The St. Louis Rams have shown both flashes of brilliance and disappointing underachievement on both sides of the ball in their three games this season.
The somewhat surprisingly good Seattle Seahawks bring with them to St. Louis a set of formidable challenges for which the Rams will have to find answers if they want to win their first division game and push their overall record to 2-2.
I count five key things the Rams need to do to beat the Seahawks on Sunday. Let's start with the money man...
The Rams offensive line (no pun intended) was run over repeatedly and seemingly at will last week by the Chicago Bears' front four. As a result, quarterback Sam Bradford was sacked six times. Things will only get more difficult in Week 4 as the Seattle Seahawks bring with them a defense that has sacked each of their last two opposing quarterbacks eight times.
When asked how he planned to protect Sam Bradford, Rams head coach Jeff Fisher quipped, "I thought about starting (QB) Kellen Clemens, honestly.” Many Rams fans feel that same sense of impending doom.
With starting left tackle Rodger Saffold looking likely to sit out Sunday's game, all one can do is cross their fingers and hope the backups show a little—well, a lot—more cohesion than they did a week ago and that the Rams tight ends spent a lot of time on blocking in practice this week.
The Rams only ran the ball 17 times for 59 yards against the Bears in Week 3. If the Seahawks begin to suspect the Rams have abandoned the run, they will come after Sam Bradford hard and the result will not be pretty.
So please, Brian Schottenheimer, no matter how ineffective it may appear to be, for the sake of Sam Bradford's life and any hope of an ability to effectively pass the ball, continue to use the running game.
It's the first thing every NFL defense tries to do but when you're facing a team whose passing offense ranks dead last among the NFL's 32 teams—and that's including the...touchdown...that ended the Monday night game against the Packers and got us the real referees back—it becomes all the more important.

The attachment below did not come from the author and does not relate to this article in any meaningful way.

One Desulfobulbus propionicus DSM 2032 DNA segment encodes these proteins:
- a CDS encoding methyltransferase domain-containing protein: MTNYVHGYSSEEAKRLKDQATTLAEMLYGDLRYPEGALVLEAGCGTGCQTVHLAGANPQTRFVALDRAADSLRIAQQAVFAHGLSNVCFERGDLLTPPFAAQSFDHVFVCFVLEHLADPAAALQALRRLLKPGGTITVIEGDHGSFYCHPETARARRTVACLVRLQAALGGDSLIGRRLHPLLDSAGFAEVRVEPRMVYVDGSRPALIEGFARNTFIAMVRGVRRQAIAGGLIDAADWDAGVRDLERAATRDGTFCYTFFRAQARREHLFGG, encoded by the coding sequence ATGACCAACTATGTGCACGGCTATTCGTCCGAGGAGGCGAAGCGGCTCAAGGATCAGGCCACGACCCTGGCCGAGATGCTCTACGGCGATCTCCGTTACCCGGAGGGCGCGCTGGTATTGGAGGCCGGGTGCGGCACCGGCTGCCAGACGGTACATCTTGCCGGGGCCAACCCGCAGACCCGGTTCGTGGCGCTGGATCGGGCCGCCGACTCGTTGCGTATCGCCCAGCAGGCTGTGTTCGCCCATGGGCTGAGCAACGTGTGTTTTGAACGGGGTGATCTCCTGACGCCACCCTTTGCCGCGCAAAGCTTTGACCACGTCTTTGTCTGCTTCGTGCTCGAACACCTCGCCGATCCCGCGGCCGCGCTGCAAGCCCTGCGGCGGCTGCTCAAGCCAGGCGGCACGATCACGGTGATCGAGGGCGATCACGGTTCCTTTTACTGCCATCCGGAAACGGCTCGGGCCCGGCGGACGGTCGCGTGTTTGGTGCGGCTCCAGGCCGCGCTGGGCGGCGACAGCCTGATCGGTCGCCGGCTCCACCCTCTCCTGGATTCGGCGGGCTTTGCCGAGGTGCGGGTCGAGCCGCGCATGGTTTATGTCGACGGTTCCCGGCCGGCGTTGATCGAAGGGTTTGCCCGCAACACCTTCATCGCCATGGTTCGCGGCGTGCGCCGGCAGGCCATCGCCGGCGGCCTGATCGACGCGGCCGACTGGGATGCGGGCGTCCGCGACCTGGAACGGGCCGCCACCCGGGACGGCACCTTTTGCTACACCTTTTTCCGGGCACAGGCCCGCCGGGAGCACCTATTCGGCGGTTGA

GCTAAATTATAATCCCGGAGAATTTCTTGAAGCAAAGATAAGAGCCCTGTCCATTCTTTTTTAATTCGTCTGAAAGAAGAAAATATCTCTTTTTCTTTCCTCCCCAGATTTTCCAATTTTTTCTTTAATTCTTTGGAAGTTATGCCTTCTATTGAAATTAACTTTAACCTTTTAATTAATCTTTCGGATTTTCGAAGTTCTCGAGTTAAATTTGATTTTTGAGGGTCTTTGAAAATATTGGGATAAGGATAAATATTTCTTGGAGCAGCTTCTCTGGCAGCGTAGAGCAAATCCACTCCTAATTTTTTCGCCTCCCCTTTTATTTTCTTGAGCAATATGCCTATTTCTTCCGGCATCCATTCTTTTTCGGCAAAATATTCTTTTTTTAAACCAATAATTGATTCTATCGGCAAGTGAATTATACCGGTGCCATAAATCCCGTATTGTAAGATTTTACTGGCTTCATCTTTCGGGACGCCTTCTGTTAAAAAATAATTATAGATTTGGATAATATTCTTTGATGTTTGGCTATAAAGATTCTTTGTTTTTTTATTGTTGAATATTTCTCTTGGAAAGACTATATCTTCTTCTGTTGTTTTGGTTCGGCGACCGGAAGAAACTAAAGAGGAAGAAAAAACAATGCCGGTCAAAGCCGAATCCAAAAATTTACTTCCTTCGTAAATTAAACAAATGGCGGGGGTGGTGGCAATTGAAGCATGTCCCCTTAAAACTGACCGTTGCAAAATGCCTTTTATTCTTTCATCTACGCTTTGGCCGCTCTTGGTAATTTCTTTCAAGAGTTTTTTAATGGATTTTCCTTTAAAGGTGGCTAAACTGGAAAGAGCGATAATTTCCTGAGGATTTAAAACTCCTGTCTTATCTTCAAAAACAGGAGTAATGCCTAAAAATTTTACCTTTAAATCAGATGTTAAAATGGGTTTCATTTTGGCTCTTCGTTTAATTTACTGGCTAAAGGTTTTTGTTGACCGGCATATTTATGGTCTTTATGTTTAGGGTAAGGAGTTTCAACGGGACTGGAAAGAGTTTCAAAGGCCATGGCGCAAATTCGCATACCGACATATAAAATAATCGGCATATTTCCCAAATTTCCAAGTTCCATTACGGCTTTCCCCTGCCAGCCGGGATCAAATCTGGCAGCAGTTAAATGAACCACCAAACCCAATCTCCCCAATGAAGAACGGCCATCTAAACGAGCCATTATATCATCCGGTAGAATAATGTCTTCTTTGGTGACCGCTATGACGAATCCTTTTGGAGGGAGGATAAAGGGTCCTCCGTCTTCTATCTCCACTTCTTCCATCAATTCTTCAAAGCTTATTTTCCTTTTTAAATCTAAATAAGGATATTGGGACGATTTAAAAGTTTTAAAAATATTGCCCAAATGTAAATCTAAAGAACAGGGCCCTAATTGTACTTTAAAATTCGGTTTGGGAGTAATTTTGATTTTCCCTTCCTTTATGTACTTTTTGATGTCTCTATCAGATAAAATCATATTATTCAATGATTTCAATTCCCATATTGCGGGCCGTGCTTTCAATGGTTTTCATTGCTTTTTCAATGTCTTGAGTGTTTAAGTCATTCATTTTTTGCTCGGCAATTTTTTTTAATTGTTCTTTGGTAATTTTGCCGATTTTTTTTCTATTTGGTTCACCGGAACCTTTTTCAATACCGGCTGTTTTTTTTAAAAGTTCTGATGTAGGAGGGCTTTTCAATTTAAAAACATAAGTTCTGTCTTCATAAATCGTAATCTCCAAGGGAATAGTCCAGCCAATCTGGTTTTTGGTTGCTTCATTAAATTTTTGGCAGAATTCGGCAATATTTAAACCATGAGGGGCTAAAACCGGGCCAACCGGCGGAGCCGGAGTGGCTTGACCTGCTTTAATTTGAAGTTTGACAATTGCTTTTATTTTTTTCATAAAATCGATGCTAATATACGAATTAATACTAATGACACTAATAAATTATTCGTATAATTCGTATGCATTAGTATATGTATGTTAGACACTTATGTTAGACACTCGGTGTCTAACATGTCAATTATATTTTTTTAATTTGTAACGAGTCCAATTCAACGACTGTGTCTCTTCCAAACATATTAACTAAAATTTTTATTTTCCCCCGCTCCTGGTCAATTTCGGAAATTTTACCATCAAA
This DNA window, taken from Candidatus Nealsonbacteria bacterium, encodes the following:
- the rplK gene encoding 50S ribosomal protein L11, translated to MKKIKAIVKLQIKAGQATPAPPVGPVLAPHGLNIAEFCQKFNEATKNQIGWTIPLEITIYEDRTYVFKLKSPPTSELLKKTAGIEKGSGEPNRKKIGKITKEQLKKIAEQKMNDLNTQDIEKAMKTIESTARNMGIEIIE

Marshawn Lynch is a beast, not the kind of RB who will be brought down by an arm tackle. If the Rams defensive tackles can keep the Seahawks off of their linebackers and those linebackers can execute sound, fundamental tackling, it will go a long way toward forcing Seattle to throw the ball.
This is exactly what Cortland Finnegan, Janoris Jenkins and the rest of the Rams defense wants.
Defensive tackle and the No. 14 overall pick in this year's draft, Michael Brockers, returned to practice today for the first time since suffering an ankle injury in the preseason. The Rams drafted him as a run-stuffer and if he can log a significant amount of minutes on Sunday, they will be in a much better position to shut down Lynch.
If they are successful at stopping or at least significantly slowing Marshawn Lynch, the Rams are going to need more of a pass rush from their defensive tackles.
The Rams defense has only four sacks on the season, all four of which have come from their starting defensive ends: Chris Long and Robert Quinn.
Kendall Langford and Jermelle Cudjo need to step it up. The boys on the ends can't do it all. Again, though he is known for his run defense, the return of Michael Brockers could work wonders here.
The Rams have yet to recover a fumble on defense. Cortland Finnegan has his share of interceptions, but aside from his three pics, the Rams defense has only two other turnovers to its credit, both interceptions (one by linebacker Jo-Lonn Dunbar and the other by cornerback Janoris Jenkins).
The Rams are currently +0 in turnovers, and while not terrible, it's not good enough for a playoff team, which they hope to be.